Our host for the day and the first speaker was Rutger Wijburg, vice president and general manager of Fab 1. A former NXP guy who joined GlobalFoundries with effect from Oct. 1, 2011, Wijburg has been sorting out some of the problems that struck GlobalFoundries 28-nm manufacturing in Dresden during 2011. To the visiting journalists he gave a passionate speech that touched on the importance of retaining manufacturing in Europe.
Rutger Wijburg, vice president and general manager of Fab 1 for GlobalFoundries
Wijburg also spoke about progress made at the wafer fab in the production of
28-nm silicon and the increase of the manufacturing capacity through a
$3 billion expansion plan to bring up a 12,000 square foot cleanroom known as the Annex (see Dresden fab could host 20-nm, 450-mm wafers)
Click on image to enlarge.
More details of the Fab 1 complex, formerly Fab 30 and Fab 36 belonging to Advanced Micro Devices Inc.
And as Rutger Wijburg said in the second half of 2012 more than 50 percent of the output of Fab 1 in Dresdden, which currently stands at about 50,000 wafer starts per month, will not be for AMD.
So that means more than 25,000 wafers per month heading towards new foundry customers of GlobalFoundries.
I find it somewhat comical how so many assume that GF doesn't already have volume customers contracted and lined-up for years to come... And also that AMD is the only major company-customer simply because they are the only (obvious) one publicly known. Are we to believe that they are that horribly unprepared?
Do folks truly believe that the *producing* fab in New York is simply idle and waiting for volume customers... when AMD doesn't even have a single product project in that fab? Hmm...
The skilled force can come from somewhere else jeremybirch, there are more foreigners living in UAE than locals :-) I agree that setting a fab there does not make much sense on technical grounds but ATIC owns GF, so that's a good enough reason :-) I do not see why would they would otherwise pump billions of dollars into a distant business that is not even breaking even.
GF is in the position of having to do something extraordinary to avoid becoming a distant 3rd rate player to the likes of TSMC and Samsung in the years to come. Nothing described here fits that bill, whereas TSMC and samsung continue to invest billions every year in new capacity construction and retrofit/upgrade. And they don't seem to take 4 years to get a fab up and running like GF is doing in new york. So how can GF compete and grow their business, and what volume customers (aside from AMD) would want to go to GF with those obvious limitations?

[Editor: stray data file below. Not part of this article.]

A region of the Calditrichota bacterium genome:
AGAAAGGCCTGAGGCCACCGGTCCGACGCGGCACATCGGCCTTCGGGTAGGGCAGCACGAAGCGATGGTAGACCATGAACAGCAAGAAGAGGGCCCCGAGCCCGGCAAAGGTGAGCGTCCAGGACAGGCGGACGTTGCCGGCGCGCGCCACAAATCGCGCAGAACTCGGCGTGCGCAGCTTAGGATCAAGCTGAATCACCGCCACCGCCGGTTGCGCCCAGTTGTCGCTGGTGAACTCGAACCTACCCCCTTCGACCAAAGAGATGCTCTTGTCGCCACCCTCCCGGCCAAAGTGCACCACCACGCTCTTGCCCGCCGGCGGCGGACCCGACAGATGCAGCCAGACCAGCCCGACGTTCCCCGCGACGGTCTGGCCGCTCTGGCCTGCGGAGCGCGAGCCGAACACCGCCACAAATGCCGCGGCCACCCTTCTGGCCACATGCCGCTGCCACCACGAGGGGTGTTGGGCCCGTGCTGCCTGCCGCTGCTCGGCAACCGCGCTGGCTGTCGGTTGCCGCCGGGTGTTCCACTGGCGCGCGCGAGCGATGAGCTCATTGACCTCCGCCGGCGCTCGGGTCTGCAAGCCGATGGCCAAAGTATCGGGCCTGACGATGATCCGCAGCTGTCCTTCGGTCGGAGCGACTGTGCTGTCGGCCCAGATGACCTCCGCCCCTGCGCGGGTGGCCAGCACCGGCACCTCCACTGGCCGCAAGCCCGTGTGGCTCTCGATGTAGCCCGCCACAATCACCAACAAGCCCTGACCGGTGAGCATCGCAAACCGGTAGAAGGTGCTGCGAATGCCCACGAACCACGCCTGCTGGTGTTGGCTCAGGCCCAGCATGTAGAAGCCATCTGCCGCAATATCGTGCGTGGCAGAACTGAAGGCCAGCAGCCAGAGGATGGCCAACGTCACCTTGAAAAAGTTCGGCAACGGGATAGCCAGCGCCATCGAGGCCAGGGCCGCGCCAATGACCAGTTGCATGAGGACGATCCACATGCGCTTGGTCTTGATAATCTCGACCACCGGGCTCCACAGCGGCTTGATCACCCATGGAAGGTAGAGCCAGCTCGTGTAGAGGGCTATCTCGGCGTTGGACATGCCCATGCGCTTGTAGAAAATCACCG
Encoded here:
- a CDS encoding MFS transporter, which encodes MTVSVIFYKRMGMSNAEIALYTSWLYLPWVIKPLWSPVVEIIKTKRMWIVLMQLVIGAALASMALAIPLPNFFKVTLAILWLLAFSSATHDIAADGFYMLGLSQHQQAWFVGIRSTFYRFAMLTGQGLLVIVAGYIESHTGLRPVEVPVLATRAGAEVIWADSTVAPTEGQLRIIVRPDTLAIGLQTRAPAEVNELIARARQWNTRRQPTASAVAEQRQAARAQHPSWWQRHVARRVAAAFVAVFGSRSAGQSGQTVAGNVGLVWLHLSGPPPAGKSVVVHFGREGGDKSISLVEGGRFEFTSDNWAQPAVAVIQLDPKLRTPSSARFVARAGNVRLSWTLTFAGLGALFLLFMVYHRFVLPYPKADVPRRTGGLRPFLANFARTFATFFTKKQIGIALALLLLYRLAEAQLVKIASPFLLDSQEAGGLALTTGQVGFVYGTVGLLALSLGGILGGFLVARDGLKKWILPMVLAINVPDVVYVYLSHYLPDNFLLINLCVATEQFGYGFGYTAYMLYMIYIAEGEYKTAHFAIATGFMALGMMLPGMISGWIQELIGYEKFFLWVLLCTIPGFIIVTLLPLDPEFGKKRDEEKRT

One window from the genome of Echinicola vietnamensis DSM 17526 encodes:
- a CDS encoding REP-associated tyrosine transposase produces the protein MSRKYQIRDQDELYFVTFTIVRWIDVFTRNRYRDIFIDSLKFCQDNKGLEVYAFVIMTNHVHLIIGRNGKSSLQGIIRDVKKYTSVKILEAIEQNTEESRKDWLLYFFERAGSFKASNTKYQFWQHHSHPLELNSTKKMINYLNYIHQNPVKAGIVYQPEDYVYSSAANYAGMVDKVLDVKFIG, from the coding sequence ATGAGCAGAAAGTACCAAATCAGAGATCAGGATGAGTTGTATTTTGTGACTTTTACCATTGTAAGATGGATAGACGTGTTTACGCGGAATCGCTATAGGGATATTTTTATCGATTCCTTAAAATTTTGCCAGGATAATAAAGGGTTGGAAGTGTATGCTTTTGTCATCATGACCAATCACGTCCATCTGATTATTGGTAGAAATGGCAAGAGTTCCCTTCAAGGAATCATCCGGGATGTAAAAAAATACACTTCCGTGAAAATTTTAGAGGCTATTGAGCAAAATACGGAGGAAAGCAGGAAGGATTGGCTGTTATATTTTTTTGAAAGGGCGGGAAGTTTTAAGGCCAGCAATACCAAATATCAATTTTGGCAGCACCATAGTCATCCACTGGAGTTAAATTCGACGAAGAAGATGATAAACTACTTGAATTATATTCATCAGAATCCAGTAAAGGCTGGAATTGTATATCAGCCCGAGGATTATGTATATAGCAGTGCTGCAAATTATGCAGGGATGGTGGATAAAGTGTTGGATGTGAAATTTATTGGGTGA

Apart from loads of oil cash to invest and a liberal supply of sand, not sure why a fab in Abu Dhabi makes any sense at all. There is precious little local skilled labour force, and an awful lot of dust to cope with!
Regarding Abu Dhabi, noithing substantial.
Rutger Wijburg, general manager at Fab 1, told me that the vision to build a wafer fab in Abu Dhabi is still in place but the timetable has been pushed back.
The original timetable called for ground-breaking in 2012 and chips out in 2014.
I suspect groundbreaking time may become more likely when Fab 8 in Malta, Saratoga County, New York is in volume production.
But the ATIC sovereign wealth fund has been burning money at a tremendous rate. DO they have the appetite for another $5 billion to $10 billion commitment in a location where almost all the workforce would have to be parachuted in.
And it would not be great news for Dresden as it would probably reduce the chances of 20-nm upgrades at that fab complex. We will see.
This is completely false. In fact, demand is such that TSMC cannot come close to filling AMDs orders alone (let alone yield well at the node), and they will continue to be a key customer at the GF site. Regardless GF has numerous other extremely promising contracts to fulfill for several years to come, hence the EXPANSION projects in both Germany and New York.
Typical GF slander-trolling post above.
January 2016 Cartoon Caption ContestBob's punishment for missing his deadline was to be tied to his chair tantalizingly close to a disconnected cable, with one hand superglued to his desk and another to his chin, while the pages from his wall calendar were slowly torn away.122 comments